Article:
“You make best efforts in a tough situation,” she said.

Gabrielle Saulsbery
Albany, N.Y. native Gabrielle Saulsbery is a staff writer for NJBIZ and the newest thing in New Jersey. You can contact her at g
Domestic Violence Violence Against Women Act

Open Letter to Sen. Joni Ernst Regarding Her VAWA-Coronavirus Letter

Dear Senator Ernst:

I recently donated $50 toward your re-election campaign, so I was especially disappointed that you co-signed the letter demanding that coronavirus bills provide funding for Violence Against Women Act programs:


VAWA is a biased and unproductive program that Joe Biden pushed through while specifically excluding testimony from researchers. After all, the scientific research has consistently found for over 40 years that women initiate domestic violence as often as men — — (and that children are as harmed watching mom hit dad as they are watching dad hit mom)! Senator Ernst, I am referring to thousands of scientific studies!


On the other hand, the statistics being bandied about to push this windfall to the domestic violence industry (much of whose corruption and ineffectiveness has been revealed in government audits) are not based on scientific research.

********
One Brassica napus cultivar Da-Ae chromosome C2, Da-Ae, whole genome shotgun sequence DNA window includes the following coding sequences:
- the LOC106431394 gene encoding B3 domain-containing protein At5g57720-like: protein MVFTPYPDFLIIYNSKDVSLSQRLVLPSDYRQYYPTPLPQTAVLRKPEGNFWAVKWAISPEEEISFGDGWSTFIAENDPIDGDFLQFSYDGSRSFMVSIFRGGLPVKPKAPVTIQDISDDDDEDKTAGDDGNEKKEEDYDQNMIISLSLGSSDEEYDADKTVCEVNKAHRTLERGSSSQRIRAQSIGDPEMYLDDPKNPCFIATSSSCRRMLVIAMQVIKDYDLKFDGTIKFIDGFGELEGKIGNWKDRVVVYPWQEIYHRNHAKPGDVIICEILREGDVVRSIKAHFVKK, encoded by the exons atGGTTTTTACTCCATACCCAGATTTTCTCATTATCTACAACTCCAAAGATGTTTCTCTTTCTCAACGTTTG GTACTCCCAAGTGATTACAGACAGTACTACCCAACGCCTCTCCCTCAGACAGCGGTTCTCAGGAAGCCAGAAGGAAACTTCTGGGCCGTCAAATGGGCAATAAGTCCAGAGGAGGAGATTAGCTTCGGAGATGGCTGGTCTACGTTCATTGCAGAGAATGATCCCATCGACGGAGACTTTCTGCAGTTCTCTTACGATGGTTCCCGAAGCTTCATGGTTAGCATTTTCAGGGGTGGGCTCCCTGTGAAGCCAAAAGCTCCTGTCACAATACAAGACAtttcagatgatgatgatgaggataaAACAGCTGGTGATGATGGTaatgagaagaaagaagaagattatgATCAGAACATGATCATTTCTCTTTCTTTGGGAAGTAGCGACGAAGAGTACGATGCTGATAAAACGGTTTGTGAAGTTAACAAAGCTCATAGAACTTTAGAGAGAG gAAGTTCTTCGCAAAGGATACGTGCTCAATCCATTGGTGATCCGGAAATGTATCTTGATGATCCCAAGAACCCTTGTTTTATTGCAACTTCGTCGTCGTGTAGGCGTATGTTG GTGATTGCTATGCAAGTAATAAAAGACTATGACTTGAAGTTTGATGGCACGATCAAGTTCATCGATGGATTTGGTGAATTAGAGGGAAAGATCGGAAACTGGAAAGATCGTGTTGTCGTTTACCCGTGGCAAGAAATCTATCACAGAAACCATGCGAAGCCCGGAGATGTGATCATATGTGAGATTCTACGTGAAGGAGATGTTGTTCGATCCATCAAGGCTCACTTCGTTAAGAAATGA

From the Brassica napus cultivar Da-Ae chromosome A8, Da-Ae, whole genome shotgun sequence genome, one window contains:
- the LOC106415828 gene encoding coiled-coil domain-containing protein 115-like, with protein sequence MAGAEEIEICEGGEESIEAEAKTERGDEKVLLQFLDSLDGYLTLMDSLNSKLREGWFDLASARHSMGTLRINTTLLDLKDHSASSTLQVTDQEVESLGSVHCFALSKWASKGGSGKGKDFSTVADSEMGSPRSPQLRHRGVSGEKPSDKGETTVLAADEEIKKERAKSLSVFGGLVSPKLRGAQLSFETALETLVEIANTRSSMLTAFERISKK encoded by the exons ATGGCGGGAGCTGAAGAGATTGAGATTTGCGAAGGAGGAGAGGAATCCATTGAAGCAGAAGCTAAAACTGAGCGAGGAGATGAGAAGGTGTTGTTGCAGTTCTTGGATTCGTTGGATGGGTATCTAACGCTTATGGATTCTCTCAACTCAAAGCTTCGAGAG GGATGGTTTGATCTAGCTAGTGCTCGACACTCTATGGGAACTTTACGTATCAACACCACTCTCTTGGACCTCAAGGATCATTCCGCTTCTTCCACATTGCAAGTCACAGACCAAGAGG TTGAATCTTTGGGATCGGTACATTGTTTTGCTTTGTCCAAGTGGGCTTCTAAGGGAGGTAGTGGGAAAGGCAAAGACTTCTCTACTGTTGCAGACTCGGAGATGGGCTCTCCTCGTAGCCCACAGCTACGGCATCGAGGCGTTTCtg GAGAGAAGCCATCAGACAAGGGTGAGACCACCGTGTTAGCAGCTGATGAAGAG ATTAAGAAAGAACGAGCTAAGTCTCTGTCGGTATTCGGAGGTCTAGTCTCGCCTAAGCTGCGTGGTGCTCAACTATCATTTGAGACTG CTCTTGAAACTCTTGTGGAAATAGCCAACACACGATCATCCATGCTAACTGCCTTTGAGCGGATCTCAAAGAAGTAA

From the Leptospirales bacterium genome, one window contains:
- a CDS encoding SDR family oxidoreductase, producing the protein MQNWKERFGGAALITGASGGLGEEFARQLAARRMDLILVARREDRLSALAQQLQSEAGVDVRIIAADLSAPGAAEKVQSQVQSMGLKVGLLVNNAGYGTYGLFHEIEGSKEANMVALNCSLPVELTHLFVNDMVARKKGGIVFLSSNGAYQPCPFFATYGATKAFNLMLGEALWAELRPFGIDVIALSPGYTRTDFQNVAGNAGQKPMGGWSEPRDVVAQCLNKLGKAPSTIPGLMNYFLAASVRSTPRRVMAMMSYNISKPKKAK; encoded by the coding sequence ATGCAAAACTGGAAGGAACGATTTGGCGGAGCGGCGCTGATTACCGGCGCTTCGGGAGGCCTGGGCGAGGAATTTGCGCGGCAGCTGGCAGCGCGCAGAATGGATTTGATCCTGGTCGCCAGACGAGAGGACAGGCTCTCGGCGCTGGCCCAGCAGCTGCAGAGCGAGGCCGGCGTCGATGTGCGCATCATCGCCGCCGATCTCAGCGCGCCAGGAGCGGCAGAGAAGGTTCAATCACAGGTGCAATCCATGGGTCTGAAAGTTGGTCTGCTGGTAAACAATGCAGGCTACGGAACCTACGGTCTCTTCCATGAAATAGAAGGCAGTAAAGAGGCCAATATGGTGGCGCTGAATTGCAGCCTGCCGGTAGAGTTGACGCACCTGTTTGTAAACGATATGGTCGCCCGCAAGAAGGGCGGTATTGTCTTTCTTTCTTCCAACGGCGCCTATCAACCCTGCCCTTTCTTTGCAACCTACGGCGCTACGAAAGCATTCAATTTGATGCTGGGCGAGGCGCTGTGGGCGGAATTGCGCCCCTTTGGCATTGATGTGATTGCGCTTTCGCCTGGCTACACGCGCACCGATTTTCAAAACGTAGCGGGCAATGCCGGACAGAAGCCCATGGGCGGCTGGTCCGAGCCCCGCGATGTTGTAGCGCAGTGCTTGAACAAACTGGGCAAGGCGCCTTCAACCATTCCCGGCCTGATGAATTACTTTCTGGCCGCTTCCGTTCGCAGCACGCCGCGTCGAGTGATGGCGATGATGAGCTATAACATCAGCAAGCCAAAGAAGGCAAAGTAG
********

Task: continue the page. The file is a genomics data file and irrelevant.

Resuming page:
The dirty little secret of the domestic violence industry is that domestic violence within lesbian couples is as high as within heterosexual couples. But, for financial gain and because there is no man to blame, this research is not very well known. Indeed, one woman came to me for help because her female abuser was a high official in her local shelter.


This industry is exploiting the coronavirus for another windfall by cherry-picking areas where domestic violence is increasing (while omitting the greater number of jurisdictions where the level has either decreased or remained the same. By “another windfall” I am referring to their practice of piggybacking on events and conning well-intentioned agencies and corporations out of millions of dollars — for example their hoax about Super Bowl Sunday being the most dangerous day for American women, a hoax that was exposed by the Washington Post only after they had shaken down the NFL for millions of dollars.


Please, see some alternative sources of information such as: and



Fredric Hayward

Campus Due Process Sexual Harassment

Title IX Coordinators Should Embrace New Regulation to Reduce Liability Risks